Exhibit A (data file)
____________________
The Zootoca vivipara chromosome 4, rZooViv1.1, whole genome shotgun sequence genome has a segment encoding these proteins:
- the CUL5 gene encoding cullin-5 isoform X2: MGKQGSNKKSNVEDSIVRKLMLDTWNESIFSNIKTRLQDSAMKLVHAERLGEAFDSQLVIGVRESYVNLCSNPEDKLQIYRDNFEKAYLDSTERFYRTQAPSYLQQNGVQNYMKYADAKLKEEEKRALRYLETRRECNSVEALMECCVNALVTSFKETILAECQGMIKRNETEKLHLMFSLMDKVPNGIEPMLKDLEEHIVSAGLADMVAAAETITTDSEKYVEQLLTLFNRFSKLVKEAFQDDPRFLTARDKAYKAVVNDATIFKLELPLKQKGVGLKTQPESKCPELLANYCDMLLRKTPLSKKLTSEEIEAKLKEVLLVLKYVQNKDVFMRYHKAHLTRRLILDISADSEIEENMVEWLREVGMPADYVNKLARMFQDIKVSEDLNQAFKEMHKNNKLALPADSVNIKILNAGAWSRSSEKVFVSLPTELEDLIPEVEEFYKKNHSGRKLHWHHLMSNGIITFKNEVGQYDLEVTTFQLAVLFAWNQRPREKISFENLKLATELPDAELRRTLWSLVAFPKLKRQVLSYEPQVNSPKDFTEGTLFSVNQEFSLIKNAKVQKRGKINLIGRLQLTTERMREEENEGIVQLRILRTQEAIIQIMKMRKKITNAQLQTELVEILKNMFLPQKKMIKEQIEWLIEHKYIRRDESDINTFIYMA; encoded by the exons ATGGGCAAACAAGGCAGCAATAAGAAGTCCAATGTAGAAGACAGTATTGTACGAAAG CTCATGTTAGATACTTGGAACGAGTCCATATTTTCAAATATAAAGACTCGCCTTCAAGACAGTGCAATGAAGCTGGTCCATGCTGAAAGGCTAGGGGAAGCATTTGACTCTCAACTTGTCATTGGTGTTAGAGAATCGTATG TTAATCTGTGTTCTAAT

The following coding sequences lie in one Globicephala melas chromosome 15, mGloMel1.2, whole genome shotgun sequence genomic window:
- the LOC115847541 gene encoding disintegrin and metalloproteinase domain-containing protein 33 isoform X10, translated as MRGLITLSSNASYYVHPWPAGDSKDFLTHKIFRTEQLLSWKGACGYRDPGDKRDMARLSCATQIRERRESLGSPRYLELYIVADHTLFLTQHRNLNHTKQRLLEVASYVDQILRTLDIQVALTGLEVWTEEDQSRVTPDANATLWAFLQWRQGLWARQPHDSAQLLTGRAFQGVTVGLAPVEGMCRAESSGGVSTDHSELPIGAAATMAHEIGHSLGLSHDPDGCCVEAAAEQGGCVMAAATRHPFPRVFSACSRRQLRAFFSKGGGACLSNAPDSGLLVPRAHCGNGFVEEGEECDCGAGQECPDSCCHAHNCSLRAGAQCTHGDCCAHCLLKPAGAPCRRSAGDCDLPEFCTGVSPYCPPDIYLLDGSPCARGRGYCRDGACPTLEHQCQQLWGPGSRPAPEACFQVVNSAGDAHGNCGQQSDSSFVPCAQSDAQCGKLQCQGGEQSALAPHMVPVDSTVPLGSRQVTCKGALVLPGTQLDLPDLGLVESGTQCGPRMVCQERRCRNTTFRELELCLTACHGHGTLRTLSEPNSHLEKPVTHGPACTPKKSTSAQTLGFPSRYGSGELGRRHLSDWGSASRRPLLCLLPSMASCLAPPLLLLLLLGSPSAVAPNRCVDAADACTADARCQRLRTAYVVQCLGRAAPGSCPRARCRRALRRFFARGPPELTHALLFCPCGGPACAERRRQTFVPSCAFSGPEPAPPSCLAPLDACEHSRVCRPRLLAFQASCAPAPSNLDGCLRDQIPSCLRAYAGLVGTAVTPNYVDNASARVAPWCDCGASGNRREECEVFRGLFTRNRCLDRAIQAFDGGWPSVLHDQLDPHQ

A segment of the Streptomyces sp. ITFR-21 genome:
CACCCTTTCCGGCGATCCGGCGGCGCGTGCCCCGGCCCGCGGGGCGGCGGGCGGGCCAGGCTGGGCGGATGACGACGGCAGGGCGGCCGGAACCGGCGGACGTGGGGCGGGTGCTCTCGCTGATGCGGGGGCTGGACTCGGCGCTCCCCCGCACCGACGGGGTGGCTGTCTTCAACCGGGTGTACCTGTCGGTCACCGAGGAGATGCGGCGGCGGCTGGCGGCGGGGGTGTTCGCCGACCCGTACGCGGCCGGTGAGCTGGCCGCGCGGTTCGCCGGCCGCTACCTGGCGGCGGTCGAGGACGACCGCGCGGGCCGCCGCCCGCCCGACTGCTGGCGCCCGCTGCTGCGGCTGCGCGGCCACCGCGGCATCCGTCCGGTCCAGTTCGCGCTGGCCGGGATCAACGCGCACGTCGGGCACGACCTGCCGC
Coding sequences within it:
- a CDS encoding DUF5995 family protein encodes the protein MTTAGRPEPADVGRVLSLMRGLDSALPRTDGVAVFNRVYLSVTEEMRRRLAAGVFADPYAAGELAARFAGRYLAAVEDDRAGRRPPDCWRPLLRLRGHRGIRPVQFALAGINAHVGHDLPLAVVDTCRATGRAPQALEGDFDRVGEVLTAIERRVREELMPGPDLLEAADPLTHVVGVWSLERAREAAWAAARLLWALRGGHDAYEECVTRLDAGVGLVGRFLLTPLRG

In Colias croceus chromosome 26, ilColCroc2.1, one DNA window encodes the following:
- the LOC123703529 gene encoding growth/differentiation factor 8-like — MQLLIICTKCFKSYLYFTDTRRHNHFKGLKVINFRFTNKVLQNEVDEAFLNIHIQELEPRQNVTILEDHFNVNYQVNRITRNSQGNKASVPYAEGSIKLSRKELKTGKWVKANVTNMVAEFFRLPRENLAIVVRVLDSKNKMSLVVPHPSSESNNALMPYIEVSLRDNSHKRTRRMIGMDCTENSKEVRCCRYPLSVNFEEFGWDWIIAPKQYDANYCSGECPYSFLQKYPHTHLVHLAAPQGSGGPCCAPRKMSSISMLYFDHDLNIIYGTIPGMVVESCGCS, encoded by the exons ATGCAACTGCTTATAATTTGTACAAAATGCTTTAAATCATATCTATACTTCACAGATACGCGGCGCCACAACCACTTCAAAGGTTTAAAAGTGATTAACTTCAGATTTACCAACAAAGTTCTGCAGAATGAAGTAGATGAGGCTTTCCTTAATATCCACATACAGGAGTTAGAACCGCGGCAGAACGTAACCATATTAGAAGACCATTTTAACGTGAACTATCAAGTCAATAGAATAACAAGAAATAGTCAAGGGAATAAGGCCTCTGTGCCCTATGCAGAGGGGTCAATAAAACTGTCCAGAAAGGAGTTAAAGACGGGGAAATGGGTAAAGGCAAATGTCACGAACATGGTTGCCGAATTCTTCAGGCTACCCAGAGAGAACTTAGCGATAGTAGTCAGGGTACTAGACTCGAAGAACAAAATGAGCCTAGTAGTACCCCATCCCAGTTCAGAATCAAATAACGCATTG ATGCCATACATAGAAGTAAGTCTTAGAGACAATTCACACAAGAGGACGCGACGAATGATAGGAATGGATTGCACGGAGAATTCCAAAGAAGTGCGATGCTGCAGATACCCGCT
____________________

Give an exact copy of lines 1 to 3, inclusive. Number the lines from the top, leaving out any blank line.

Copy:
The Zootoca vivipara chromosome 4, rZooViv1.1, whole genome shotgun sequence genome has a segment encoding these proteins:
- the CUL5 gene encoding cullin-5 isoform X2: MGKQGSNKKSNVEDSIVRKLMLDTWNESIFSNIKTRLQDSAMKLVHAERLGEAFDSQLVIGVRESYVNLCSNPEDKLQIYRDNFEKAYLDSTERFYRTQAPSYLQQNGVQNYMKYADAKLKEEEKRALRYLETRRECNSVEALMECCVNALVTSFKETILAECQGMIKRNETEKLHLMFSLMDKVPNGIEPMLKDLEEHIVSAGLADMVAAAETITTDSEKYVEQLLTLFNRFSKLVKEAFQDDPRFLTARDKAYKAVVNDATIFKLELPLKQKGVGLKTQPESKCPELLANYCDMLLRKTPLSKKLTSEEIEAKLKEVLLVLKYVQNKDVFMRYHKAHLTRRLILDISADSEIEENMVEWLREVGMPADYVNKLARMFQDIKVSEDLNQAFKEMHKNNKLALPADSVNIKILNAGAWSRSSEKVFVSLPTELEDLIPEVEEFYKKNHSGRKLHWHHLMSNGIITFKNEVGQYDLEVTTFQLAVLFAWNQRPREKISFENLKLATELPDAELRRTLWSLVAFPKLKRQVLSYEPQVNSPKDFTEGTLFSVNQEFSLIKNAKVQKRGKINLIGRLQLTTERMREEENEGIVQLRILRTQEAIIQIMKMRKKITNAQLQTELVEILKNMFLPQKKMIKEQIEWLIEHKYIRRDESDINTFIYMA; encoded by the exons ATGGGCAAACAAGGCAGCAATAAGAAGTCCAATGTAGAAGACAGTATTGTACGAAAG CTCATGTTAGATACTTGGAACGAGTCCATATTTTCAAATATAAAGACTCGCCTTCAAGACAGTGCAATGAAGCTGGTCCATGCTGAAAGGCTAGGGGAAGCATTTGACTCTCAACTTGTCATTGGTGTTAGAGAATCGTATG TTAATCTGTGTTCTAAT

The following coding sequences lie in one Globicephala melas chromosome 15, mGloMel1.2, whole genome shotgun sequence genomic window: